For example, in June 1998, 58 motorists won a joint action against Greater Manchester Police after being wrongly convicted of drink-driving offences. It transpired that a kit that was being used to determine blood alcohol levels contained a fault that actually introduced alcohol into the suspect’s sample and gave a positive reading even if the suspect had not been drinking. The zemiological costs attached to this case were as substantial as in many exceptional cases. Some of those concerned served prison sentences, some lost their businesses, several suffered mental breakdowns, and some even tried to take their own lives (see Ford, 1998).
This article has noted the general generic trend of critical researches to focus upon exceptional miscarriage cases that are produced through extra-judicial procedures and the accompanying tradition of CJS reform. Without doubt, this trend and tradition are important and have been significant in effecting many progressive changes to the CJS, such as those described. However, the trend to focus on exceptional successful appeals against criminal conviction serves to reduce perceptions of the true scale of England and Wales’ miscarriage phenomenon, and it diverts critical attention from the forms of harm that accompany those cases of criminal conviction that are routinely quashed by the CACD, or more mundanely quashed by the Crown Court from the magistrates’ court. As a result, both the likely scale of England and Wales’ miscarriage phenomenon that can be inferred from the official statistics, the size of the official iceberg, as well as an extensive range of harmful consequences that also accompany routine and mundane miscarriages have been overlooked.
It must also be acknowledged that the legislative events that brought about the establishment of the CACD, the abolition of capital punishment, the introduction of PACE (1984) and the creation of the CCRC were not about the correct legality of the challenges in the exceptional cases that preceded them. On the contrary, they were largely brought about because they were able to induce a public crisis of confidence in the CJS by demonstrating the harmful consequences to the individuals in these cases, as well as the future potential harm to other criminal suspects and convicts. This then prompted Government intervention to resolve the crisis by demonstrating, through the introduction of corrective legislation, that the potential harm to criminal suspects that might be innocent of their criminal charges and convictions had been reduced. In this context, a more thorough zemiological analysis of miscarriages, routine and mundane as well as exceptional, might bring about more profound and wide-ranging legislative changes to the CJS that might more appropriately address the potential causes of miscarriages and their accompanying harmful consequences. Routine and mundane miscarriage cases are of as much critical importance as exceptional miscarriages. Not only to the question of the likely size of England and Wales’ miscarriage iceberg, but also to questions of the likely size of the accompanying zemiological icebergs of social harm, psychological harm, physical harm and financial harm. In short, if miscarriages continue to be conceived only in exceptional terms not only will they continue to only concern the tip the miscarriage iceberg, they will also only be able to capture the tip of a range of social, psychological, physical and financial harms that miscarriages engender.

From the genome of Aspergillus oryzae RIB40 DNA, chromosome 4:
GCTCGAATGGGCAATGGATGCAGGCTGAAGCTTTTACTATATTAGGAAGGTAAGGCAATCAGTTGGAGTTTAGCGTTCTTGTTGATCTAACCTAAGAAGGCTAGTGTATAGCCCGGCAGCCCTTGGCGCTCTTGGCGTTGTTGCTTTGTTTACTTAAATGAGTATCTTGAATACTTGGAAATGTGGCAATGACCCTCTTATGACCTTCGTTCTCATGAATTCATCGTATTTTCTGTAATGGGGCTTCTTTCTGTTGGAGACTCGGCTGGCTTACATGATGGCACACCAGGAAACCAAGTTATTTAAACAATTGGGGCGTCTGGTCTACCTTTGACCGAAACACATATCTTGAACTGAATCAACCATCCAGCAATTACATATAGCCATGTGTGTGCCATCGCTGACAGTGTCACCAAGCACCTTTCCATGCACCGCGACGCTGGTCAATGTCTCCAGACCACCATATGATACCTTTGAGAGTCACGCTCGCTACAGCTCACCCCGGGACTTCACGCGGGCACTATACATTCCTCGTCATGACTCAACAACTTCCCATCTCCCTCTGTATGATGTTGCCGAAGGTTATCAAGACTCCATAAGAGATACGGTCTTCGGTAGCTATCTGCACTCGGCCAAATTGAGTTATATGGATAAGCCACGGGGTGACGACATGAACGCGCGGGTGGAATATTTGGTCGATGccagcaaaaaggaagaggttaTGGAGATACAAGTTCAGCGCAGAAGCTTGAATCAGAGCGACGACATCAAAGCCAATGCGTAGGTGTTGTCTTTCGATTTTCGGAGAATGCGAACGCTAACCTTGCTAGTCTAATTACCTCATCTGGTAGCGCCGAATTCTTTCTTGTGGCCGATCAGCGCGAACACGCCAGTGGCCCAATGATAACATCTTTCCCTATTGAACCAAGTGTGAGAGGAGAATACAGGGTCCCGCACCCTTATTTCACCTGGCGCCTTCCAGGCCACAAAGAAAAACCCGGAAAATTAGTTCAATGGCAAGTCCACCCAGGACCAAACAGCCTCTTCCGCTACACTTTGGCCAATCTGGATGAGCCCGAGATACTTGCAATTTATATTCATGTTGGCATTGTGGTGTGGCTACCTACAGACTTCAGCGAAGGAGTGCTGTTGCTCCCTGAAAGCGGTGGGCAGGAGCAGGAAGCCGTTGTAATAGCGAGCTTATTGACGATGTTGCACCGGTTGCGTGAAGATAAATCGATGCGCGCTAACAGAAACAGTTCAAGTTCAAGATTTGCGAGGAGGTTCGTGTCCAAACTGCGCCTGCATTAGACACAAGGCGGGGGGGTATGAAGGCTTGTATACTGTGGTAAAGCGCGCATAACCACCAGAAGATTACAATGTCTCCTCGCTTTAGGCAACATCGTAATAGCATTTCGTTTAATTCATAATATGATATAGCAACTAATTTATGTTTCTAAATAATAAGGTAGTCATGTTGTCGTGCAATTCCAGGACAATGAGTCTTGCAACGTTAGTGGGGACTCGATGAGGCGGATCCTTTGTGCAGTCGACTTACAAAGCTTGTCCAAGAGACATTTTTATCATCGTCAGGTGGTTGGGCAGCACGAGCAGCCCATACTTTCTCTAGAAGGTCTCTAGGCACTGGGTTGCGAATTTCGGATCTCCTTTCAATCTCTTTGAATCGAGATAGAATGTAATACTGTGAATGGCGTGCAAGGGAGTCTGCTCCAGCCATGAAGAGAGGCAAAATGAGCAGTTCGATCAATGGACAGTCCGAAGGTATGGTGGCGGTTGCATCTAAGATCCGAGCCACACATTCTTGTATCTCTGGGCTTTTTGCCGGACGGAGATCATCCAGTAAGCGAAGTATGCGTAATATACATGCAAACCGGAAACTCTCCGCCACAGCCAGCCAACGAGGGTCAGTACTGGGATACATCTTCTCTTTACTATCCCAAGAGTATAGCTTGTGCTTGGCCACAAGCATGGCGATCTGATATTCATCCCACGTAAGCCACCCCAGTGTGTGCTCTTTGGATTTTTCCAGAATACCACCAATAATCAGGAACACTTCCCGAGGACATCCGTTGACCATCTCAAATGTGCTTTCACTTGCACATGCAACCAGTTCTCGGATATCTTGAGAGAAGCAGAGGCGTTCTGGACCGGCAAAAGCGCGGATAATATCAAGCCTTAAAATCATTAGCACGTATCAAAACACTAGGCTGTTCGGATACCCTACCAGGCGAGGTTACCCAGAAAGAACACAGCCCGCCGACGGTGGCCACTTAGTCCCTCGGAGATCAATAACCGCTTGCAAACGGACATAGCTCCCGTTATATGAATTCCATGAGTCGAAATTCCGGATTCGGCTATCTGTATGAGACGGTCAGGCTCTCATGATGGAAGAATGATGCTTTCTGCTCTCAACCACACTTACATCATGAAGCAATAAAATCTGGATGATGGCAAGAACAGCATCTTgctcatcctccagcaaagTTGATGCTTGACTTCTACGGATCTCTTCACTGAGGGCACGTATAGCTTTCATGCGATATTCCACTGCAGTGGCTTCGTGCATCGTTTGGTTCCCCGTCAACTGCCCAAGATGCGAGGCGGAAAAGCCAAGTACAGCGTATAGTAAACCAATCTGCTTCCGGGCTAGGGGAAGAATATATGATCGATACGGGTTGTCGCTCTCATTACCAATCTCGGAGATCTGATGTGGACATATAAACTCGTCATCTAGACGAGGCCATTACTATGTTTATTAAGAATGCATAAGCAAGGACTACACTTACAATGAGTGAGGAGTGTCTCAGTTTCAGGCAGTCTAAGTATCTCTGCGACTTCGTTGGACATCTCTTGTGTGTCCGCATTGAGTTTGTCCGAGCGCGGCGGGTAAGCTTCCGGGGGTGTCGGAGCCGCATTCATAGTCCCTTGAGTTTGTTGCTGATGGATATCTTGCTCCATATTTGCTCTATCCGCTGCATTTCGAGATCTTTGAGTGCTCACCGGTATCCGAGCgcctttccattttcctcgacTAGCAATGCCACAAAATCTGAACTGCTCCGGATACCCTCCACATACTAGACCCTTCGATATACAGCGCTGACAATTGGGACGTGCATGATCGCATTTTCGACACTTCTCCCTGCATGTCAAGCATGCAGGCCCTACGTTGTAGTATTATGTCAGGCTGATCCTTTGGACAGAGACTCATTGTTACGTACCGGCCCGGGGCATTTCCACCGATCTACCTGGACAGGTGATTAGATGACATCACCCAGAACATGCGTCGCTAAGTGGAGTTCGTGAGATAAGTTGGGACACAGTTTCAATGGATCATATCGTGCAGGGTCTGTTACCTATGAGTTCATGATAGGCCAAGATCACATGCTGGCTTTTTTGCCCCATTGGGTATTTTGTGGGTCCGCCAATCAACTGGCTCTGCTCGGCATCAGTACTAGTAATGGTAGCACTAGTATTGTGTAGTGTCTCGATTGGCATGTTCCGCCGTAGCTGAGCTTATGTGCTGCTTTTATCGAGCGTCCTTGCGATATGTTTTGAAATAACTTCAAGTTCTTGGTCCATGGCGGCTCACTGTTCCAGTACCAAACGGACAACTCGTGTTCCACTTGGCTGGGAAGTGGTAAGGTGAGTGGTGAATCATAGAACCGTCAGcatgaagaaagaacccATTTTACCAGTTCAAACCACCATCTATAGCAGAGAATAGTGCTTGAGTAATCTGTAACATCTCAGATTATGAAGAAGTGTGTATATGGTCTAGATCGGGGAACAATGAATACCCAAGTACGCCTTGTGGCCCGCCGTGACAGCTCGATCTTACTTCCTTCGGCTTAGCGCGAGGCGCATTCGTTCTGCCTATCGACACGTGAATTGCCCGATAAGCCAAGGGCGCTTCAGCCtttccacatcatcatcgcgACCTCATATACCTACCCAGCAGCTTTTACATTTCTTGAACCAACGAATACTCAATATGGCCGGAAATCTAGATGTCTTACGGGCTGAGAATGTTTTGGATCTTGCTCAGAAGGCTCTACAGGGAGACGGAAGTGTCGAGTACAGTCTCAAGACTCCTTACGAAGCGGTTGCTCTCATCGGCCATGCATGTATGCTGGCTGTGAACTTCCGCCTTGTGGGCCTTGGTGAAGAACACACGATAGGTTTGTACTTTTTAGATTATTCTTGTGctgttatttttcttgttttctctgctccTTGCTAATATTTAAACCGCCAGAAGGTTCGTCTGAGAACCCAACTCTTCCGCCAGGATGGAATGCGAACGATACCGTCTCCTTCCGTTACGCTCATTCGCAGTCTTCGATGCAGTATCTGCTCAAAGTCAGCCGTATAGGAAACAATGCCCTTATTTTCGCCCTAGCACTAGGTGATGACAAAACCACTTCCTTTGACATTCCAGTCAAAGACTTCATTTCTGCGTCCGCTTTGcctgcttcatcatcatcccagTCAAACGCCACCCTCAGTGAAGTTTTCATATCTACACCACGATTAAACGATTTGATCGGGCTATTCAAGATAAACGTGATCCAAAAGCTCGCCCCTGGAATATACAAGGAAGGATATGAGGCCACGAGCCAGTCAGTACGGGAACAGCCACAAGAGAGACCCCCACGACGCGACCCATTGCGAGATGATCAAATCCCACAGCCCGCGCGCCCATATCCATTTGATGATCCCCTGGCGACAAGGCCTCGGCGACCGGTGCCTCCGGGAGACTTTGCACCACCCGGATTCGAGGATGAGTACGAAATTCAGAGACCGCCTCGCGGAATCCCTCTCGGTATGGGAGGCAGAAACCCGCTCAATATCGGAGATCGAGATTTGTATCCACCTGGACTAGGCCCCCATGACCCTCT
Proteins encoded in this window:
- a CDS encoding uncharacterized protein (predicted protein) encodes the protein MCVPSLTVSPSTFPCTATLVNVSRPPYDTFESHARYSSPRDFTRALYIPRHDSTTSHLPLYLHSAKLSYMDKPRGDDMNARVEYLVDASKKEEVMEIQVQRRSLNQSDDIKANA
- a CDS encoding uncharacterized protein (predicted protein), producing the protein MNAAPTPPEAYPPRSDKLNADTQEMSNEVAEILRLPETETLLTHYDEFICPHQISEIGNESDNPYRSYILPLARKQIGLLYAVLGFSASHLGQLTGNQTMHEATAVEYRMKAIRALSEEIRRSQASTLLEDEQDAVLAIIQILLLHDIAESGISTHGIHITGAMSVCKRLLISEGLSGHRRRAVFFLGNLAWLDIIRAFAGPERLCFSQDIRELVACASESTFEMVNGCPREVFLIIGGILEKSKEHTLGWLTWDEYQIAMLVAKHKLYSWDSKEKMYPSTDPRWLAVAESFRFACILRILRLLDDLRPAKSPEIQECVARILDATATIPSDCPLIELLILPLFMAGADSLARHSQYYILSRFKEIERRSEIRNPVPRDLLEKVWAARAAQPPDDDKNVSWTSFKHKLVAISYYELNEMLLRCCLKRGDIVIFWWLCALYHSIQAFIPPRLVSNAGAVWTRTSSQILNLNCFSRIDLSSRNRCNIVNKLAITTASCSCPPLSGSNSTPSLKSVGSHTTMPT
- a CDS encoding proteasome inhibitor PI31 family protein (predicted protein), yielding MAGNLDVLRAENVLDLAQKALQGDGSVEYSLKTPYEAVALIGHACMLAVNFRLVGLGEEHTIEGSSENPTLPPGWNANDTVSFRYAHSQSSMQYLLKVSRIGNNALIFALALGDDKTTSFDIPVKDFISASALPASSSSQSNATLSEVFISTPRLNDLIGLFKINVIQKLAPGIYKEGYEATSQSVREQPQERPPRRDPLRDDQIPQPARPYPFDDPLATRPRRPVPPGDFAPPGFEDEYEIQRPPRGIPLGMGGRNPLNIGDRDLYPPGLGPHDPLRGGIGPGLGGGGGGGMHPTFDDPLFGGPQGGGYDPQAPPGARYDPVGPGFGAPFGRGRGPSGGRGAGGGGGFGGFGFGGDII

Finally, it must be noted that this essay has only considered the likely scale of England and Wales’ miscarriage phenomenon in the entirely legalistic and retrospective confines of the official statistics. That is, a miscarriage has only been considered to have occurred when an appeal against criminal conviction has been successfully achieved. But there are a whole host of additional structural obstacles, barriers and disincentives that also need to be taken into critical consideration to gain a purchase on the full scale of England and Wales’ miscarriage phenomenon. For example, there is the ‘time loss rule’. Under this ‘rule’ when the criminally convicted apply for an appeal they are advised that if their appeal is ultimately unsuccessful it could result in substantial increases to their sentence. Research conducted by JUSTICE found that ‘the effect is to transform a minor check on wholly groundless applications into a major barrier in some meritorious cases’ (Justice, 1994, p. 7). Another example is the Criminal Procedure and Investigations Act (1996) (CPIA) which introduced a regime for advance disclosure that is at odds with the operational practices of police officers, the Crown Prosecution Service (CPS) and defence solicitors. As a consequence, ‘errors’, whether inadvertent or otherwise, may not be recognised and the result is a system that presents real risks of future miscarriages of England and Wales’ CJS (see Taylor, 2001). There are also the potential miscarriages that result from charge, plea and sentence ‘bargaining’ that induce innocent people to plead guilty to criminal offences that they have not committed (see Baldwin and McConville, 1977).
In this context, the 4,316 miscarriage cases that make-up the annual average of official miscarriage statistics (the official statistics of successful appeals against criminal conviction) can themselves be conceived as just the tip of some even greater miscarriage and zemiological icebergs.
Thanks to Ruth Levitas and Christina Pantazis for helpful comments on an earlier draft.